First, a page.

Italy ranks as one of the lowest in mortality rates for coronary artery disease in Europe [8], yet many of the conventional risk factors showed significant differences in our patients with coronary artery disease compared to healthy Italian controls. The frequency of smokers was higher in the arterial disease group; and plasma LDL cholesterol, triglycerides, and Lp(a) were also raised in the disease group whereas HDL-cholesterol was reduced. Interestingly total plasma cholesterol did not discriminate between cases and controls as in other European countries [17]. Multiple regression analysis confirmed the independent predictive role for all of the above mentioned lipid parameters.

Of the six lipid loci studied (for a total of 11 polymorphisms) the apolipoprotein E, ApoB and LIPC polymorphisms distinguished between case and controls in univariate analysis. However, multivariate analysis accounting for clinical and metabolic predictors of CAD showed that only Apo E and ApoB Xba1 polymorphisms were independently associated with CAD in this Italian population. This latter result confirms previous association studies where the allele possessing the XbaI site was found to be associated with higher levels of total cholesterol, LDL, apoB and triglycerides, and it was concluded that this genotype confers increased risk of myocardial infarction [5, 20]. Also results on the Apo E gene association confirm previous observations [9]. When lipid parameters were related to genotypes, the ApoE, ApoB and, LIPC gene polymorphisms were associated with various markers of dyslipidaemia in this CAD population, confirming previous reports of the influence of these gene polymorphisms on lipid parameters (reviewed in [7]).

The most interesting result in our study was the observation that the LIPC (hepatic lipase) gene T202T polymorphisms was independently associated with clinical outcomes in patients with established CAD. Thus, when the occurrence of a second cardiovascular event was related to genotypes, a strong association by multiple logistic regression analysis was observed with the LIPC gene T202T variant. Also this variant was associated with reduced HDL-cholesterol levels in our population. Low hepatic lipase activity has been shown to be associated with an increased risk for CAD [21]. Hepatic lipase is a lipolytic enzyme synthesised in liver cells, and has a dual role in lipid metabolism. It is involved in chylomicron remnant catabolism and in HDL metabolism, influencing hepatic HDL interconversion [22] from large, cholesterol ester-rich HDL particles to smaller particles that are ready to accept cholesterol from cell membranes. Furthermore, LDL buoyancy and size appear to be inversely associated with hepatic lipase activity levels [23], and hepatic lipase appears to influence LDL lipid composition by affecting the surface lipid components.

Studies on hepatic lipase enzyme activity show that hepatic lipase deficiency in most cases leads to triglyceride enrichment in LDL and HDL lipoprotein fractions, presence of circulating β-VLDL and abnormal chylomicron catabolism [24].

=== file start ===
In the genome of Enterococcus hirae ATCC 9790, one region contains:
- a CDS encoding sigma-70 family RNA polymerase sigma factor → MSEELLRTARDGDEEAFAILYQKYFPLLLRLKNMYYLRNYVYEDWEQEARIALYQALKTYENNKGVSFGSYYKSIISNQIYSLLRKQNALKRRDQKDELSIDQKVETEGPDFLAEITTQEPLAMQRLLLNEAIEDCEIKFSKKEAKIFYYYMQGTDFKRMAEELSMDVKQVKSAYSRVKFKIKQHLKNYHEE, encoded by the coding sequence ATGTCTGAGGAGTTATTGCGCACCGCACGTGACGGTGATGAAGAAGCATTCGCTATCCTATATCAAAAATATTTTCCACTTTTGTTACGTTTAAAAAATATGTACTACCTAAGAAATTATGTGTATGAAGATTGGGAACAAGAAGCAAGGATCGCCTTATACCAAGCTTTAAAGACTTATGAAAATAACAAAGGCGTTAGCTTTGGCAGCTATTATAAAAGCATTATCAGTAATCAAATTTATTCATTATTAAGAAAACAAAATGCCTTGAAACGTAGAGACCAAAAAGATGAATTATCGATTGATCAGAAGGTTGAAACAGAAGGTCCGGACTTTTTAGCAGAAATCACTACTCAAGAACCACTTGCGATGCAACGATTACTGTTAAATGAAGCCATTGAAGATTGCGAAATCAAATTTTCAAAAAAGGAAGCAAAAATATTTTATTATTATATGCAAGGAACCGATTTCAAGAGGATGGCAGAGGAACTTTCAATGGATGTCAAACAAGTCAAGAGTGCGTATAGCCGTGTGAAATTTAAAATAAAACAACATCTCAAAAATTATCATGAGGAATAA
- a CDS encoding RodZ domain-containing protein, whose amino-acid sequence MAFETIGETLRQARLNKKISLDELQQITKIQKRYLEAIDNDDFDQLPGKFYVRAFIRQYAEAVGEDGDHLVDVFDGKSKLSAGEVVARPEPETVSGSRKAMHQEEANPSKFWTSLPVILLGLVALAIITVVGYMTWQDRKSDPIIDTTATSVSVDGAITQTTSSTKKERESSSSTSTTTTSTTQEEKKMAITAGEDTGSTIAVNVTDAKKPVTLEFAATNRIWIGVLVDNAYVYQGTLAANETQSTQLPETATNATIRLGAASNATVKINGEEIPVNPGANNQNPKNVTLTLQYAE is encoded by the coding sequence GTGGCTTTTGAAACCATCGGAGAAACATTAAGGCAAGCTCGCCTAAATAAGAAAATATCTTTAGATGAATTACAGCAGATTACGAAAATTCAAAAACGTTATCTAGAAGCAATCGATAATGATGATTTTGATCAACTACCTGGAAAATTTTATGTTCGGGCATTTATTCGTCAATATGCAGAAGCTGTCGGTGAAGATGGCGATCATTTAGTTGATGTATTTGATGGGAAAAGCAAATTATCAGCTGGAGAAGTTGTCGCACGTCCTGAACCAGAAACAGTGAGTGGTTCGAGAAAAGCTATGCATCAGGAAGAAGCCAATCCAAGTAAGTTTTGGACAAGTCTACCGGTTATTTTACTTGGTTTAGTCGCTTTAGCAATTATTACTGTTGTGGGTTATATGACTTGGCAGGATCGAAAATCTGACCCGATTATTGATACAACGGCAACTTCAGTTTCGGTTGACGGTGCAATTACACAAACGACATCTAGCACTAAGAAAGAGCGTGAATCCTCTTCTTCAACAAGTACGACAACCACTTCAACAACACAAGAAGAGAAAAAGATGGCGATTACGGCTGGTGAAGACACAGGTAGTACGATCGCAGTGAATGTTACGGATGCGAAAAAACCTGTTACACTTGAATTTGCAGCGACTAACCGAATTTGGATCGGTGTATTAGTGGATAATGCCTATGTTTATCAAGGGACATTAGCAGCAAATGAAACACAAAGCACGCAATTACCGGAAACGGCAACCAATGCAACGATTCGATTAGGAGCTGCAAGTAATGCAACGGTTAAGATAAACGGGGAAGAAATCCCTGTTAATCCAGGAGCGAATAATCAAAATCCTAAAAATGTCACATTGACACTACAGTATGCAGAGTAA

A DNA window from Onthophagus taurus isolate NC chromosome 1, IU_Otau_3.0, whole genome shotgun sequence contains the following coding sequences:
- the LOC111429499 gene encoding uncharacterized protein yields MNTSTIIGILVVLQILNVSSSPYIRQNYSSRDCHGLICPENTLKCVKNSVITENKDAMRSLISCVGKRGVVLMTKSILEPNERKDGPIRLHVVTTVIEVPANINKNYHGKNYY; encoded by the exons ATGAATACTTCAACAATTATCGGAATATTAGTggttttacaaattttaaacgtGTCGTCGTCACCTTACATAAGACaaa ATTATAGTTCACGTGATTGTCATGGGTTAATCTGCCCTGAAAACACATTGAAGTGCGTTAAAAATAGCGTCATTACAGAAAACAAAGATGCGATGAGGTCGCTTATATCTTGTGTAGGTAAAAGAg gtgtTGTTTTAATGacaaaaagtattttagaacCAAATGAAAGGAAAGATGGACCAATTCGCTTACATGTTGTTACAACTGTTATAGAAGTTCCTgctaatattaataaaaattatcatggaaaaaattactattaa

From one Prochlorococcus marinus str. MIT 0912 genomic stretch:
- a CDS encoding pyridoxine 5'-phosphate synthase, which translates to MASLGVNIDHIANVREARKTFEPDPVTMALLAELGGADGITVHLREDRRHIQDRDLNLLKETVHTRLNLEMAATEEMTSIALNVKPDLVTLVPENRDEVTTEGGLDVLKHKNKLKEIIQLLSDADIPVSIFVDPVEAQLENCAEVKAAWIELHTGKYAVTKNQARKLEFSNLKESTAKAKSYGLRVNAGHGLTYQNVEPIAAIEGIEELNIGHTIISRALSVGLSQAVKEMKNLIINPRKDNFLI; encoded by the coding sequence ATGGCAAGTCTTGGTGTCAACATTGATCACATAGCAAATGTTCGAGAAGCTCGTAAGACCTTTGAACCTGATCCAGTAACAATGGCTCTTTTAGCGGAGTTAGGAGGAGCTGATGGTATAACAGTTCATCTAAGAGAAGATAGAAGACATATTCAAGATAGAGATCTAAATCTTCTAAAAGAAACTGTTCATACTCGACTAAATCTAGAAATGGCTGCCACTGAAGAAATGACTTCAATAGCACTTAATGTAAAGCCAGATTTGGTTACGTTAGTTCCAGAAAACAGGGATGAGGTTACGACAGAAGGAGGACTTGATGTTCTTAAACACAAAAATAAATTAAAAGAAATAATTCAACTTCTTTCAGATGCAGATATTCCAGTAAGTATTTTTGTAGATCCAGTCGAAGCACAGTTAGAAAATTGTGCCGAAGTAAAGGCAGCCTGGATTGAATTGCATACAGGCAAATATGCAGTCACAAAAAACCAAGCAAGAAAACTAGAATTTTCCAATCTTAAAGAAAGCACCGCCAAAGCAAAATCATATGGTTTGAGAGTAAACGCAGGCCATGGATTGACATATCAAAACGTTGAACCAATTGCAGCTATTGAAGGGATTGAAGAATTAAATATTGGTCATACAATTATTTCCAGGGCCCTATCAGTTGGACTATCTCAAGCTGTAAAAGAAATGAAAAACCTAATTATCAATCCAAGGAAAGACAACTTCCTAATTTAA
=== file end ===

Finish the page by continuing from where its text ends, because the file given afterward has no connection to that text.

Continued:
A role for the LIPC gene in atherosclerosis and CAD has been proposed by genetic and functional studies [25, 26]. Guerra et al. [25] examined the relationship between polymorphism in the gene coding for hepatic lipase, using a sequential approach comprising linkage analysis, DNA sequencing and association studies. This study concluded that allelic variation at, or closely linked to, the LIPC gene accounts for about 25% of the plasma HDL-cholesterol variation in concentrations. Moennig et al. [26] sequenced the LIPC gene in patients with low HDL/high triglycerides and CAD, and their results suggested that mutations in LIPC may play a role in the pathogenesis of atherosclerosis. The polymorphism that we have studied (T202T) has been shown to be in linkage disequilibrium with other LIPC gene polymorphisms: L334F, T457T (linkage disequilibrium coefficients were -1.00 and -0.96, respectively) and weakly to-C480T [27], also described as C-514T. This latter polymorphism was reported associated with a lower hepatic lipase activity in CAD patients [28]. This observation has been subsequently confirmed [29], suggesting that the common LIPC promoter variant-C480T is functional and associated with an impaired hepatic lipase activity influencing lipoproteins metabolism. Furthermore, hepatic lipase enzyme with the L334F variant was shown in in vitro expression studies to have only about 30% of the enzymatic activity of the wild-type enzyme [30]. It is thus possible that the T202T variant, which is one of the more common polymorphisms of LIPC gene, is a simple marker of one of the other LIPC variants, considering also that it is in linkage disequilibrium with these other polymorphisms and in particular with the L334F variant. We acknowledge that our sample was small, and these results should be considered preliminary, although an 8 years follow up is long enough to determine clinical outcomes. Moreover, several reports have demonstrated an important role for the LIPC gene in the risk of CAD and its related lipid abnormalities. Low HDL-cholesterol and LDL subclass distribution, both influenced by hepatic lipase activity, have been shown to be strong risk factors for early atherosclerosis [23, 31]. Thus, further studies on sequence variations of the LIPC gene in CAD patients are warranted, in particular looking at the possible influences on clinical outcomes. The possibility to predict by genetic analysis the risk of progression of coronary atherosclerotic lesions would be of great importance for the management of CAD patients.